House of Stepan Hindliyan
Stepan Hindliyan’s house was constructed in 1834-35 by unknown builders and represents one of the few houses in Plovdiv, which have preserved their original symmetric design. The relationship between this house and its neighbour Balabanov`s house is impressive. It gives an ensemble kinship of the two buildings. Its owner is known as the founder of one of the four wealthiest families of Armenian descent in the town upon hills. He was a prominent merchant, whose business at the beginning of the 19th century frequently sent him as far as India, which is how he earned the nickname of Hindliyan.
The Hindliyan`s House yard joins together some farm buildings, a bathroom and a basement. Due to the irregular angular shape of the plot, it has a complicated plan, which adgeres to the symmetry only within the frameworks of the inner space. The external architectural solution is rich and varied. The courtyard façade is the most representative, with a central portico, which- unlike the usual practice- is incorporated inwards. The ground floor is organized round a rectangular hall which is open to three large rooms, a small bay-window on the street`s side, an entrance to the bathroom, changing room and one staircase to the second floor. The bath was built following the oriental model, with domes, vaults, niches, amarble floor, a small basin and floor heating with warm air.
The stairs lead to the large hayet (10.20 x 7.10m) surrounded on each side with two large rooms, one of which is of the so-called “lantern” type- with windows to the lounge as well. In terms of its artistic decoration, the house has no rival with its elaborate lines covering not only the walls, but the ceiling as well. Some of the wall paintings have survived intact over the years. The master-builders Moko and Mavrudi from Chirpan worked for more than six months on the painting of all rooms from the outside and from the inside with pilasters, garlands from floral and geometric ornaments, vignettes, still lives and landscape compositions. Paper stencil was used for the first time here to paint the standard motifs on the first floor of the house. All the walls upstairs, including the French-fashion niches, were painted by hand, with the ceilings covered in colour to match the walls. The walls are painted with naivistic landscapes from Constantinople, Venice, Alexandria, Stokholm and other cities. A mirror image of the house can be seen above the door of the storage room in the yard, which serves both as decoration and a blueprint of the house. Another image above the kitchen door is considered to serve the same purpose- it represents a mirror image of the less formal part of the house.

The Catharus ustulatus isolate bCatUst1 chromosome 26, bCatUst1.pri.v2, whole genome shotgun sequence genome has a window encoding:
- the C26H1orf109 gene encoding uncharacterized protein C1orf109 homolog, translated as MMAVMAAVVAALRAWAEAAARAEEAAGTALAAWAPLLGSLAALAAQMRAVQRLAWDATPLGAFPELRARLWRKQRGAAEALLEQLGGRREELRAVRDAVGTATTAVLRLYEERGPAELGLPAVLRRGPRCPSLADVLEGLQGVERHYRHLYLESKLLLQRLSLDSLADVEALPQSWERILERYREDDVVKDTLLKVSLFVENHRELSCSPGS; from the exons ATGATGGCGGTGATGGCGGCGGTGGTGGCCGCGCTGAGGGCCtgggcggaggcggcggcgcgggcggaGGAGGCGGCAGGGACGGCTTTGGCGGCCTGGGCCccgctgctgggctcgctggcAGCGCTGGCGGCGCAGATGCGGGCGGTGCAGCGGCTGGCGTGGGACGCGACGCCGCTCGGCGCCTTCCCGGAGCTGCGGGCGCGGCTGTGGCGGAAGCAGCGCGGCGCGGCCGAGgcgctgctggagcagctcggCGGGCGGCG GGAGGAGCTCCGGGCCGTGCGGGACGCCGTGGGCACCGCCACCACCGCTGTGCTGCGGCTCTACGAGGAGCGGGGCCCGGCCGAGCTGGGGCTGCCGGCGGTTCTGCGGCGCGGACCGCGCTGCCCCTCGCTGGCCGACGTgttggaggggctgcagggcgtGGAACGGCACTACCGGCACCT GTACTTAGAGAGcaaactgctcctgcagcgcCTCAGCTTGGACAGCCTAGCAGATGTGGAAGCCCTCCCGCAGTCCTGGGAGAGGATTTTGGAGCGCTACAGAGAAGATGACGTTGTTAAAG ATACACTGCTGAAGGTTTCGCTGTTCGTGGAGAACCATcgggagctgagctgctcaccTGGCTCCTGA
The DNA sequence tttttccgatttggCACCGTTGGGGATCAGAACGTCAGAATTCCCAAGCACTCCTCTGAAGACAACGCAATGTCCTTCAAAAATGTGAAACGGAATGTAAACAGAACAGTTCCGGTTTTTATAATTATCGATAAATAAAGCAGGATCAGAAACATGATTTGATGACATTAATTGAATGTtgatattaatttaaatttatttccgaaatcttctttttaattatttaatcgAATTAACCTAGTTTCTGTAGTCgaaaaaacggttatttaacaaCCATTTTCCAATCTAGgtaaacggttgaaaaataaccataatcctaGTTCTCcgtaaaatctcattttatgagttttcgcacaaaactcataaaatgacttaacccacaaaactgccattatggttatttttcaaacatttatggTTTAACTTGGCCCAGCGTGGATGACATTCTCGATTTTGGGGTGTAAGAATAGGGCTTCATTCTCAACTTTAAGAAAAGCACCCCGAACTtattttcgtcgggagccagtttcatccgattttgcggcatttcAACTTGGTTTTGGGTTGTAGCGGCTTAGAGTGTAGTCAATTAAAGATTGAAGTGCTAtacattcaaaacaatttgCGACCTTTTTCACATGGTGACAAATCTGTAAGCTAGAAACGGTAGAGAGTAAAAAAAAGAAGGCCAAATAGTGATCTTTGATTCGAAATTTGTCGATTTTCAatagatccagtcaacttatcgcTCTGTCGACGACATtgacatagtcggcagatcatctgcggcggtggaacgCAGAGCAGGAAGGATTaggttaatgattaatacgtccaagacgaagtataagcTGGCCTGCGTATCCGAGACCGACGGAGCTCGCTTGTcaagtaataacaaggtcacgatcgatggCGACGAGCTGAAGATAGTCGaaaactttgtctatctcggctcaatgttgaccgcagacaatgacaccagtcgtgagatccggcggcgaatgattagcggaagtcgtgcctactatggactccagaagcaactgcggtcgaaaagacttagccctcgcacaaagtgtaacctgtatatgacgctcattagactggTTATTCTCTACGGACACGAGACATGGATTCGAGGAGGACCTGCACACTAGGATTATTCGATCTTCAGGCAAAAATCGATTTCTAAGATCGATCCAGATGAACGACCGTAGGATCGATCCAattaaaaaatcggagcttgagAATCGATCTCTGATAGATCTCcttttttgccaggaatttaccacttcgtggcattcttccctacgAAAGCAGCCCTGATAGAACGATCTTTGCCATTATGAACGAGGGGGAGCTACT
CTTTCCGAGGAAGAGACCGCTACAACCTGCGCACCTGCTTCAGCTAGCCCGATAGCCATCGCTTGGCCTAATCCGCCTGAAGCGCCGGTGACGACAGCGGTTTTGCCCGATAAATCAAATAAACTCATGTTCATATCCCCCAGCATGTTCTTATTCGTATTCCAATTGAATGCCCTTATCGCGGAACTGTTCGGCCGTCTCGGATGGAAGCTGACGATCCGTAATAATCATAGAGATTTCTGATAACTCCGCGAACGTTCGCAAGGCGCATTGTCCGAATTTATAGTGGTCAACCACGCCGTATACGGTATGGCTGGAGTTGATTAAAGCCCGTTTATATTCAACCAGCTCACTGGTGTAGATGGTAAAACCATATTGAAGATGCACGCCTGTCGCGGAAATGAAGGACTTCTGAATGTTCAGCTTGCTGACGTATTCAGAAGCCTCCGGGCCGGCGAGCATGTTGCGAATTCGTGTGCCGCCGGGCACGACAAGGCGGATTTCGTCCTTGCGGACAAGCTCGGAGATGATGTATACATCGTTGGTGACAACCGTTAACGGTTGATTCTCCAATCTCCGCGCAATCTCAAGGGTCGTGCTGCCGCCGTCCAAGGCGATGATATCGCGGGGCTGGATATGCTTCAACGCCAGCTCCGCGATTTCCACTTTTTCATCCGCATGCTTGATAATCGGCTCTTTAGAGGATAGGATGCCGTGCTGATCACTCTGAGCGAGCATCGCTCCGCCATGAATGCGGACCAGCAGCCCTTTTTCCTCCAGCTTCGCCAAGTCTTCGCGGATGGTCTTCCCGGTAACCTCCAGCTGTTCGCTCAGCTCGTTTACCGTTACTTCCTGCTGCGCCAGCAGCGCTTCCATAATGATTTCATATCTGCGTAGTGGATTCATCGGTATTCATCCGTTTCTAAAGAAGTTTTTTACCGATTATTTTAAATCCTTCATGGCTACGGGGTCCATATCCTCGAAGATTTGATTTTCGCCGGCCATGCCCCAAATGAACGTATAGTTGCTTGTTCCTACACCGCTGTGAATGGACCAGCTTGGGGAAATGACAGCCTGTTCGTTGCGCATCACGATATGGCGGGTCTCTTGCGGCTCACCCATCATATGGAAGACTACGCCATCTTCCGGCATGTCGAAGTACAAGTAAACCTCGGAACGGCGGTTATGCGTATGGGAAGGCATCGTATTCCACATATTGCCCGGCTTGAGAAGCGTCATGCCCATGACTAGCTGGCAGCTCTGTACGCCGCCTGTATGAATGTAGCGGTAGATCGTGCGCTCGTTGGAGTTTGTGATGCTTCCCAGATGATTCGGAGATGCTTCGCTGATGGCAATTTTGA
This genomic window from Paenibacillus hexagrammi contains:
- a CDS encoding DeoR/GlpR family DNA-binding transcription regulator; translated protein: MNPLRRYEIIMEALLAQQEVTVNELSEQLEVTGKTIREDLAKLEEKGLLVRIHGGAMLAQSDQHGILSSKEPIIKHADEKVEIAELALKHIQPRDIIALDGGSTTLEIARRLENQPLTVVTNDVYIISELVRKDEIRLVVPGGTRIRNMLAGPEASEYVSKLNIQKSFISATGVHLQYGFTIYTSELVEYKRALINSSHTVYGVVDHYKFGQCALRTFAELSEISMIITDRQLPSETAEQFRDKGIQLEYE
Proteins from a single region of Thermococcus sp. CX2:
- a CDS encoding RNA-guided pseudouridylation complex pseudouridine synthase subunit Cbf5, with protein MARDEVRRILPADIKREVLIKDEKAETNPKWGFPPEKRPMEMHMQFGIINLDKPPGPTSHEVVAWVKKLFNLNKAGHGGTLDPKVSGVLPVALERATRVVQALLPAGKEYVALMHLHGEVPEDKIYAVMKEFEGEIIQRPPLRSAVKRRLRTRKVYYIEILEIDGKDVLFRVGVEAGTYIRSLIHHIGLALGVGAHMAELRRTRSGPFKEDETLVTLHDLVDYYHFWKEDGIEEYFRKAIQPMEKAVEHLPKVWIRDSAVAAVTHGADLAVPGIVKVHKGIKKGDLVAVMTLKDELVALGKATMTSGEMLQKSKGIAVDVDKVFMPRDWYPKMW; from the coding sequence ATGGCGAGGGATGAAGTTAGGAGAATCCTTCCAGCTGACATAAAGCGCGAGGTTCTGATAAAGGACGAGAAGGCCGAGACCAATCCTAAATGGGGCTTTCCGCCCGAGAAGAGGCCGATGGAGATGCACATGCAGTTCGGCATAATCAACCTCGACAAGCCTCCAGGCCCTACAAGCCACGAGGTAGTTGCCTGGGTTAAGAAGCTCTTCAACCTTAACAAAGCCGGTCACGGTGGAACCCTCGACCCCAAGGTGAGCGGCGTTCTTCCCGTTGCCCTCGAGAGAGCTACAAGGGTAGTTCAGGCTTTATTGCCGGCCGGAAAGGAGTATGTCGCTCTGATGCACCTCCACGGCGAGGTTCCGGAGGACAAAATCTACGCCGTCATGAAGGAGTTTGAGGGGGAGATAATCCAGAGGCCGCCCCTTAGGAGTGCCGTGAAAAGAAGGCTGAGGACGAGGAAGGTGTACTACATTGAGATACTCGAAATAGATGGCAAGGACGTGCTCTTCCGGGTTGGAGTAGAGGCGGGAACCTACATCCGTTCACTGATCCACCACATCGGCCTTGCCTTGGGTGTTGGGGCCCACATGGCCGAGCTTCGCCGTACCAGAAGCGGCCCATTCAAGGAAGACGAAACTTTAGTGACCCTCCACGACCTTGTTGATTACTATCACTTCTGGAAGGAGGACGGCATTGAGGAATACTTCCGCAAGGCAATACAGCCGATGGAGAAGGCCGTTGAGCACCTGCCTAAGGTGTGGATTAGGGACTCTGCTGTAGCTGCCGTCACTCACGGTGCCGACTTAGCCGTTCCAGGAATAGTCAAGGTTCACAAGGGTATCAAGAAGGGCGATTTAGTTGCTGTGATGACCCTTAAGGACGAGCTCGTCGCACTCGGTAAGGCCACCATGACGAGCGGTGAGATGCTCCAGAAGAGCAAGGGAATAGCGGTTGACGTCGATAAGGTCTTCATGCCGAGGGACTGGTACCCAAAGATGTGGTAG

Present day people, the contemporaries of the third millennium, cannot but feel awe at the ingenious and highly sophisticated design of the items, used by people during the 19th century, excellent examples of which can be found in Hindliyan House.
Moreover, many of the cultural events of the city take place in this house.
Day for free visit: Every first Thursday of the month for students and retired people.
Visits are in compliance with the anti-epidemic measures.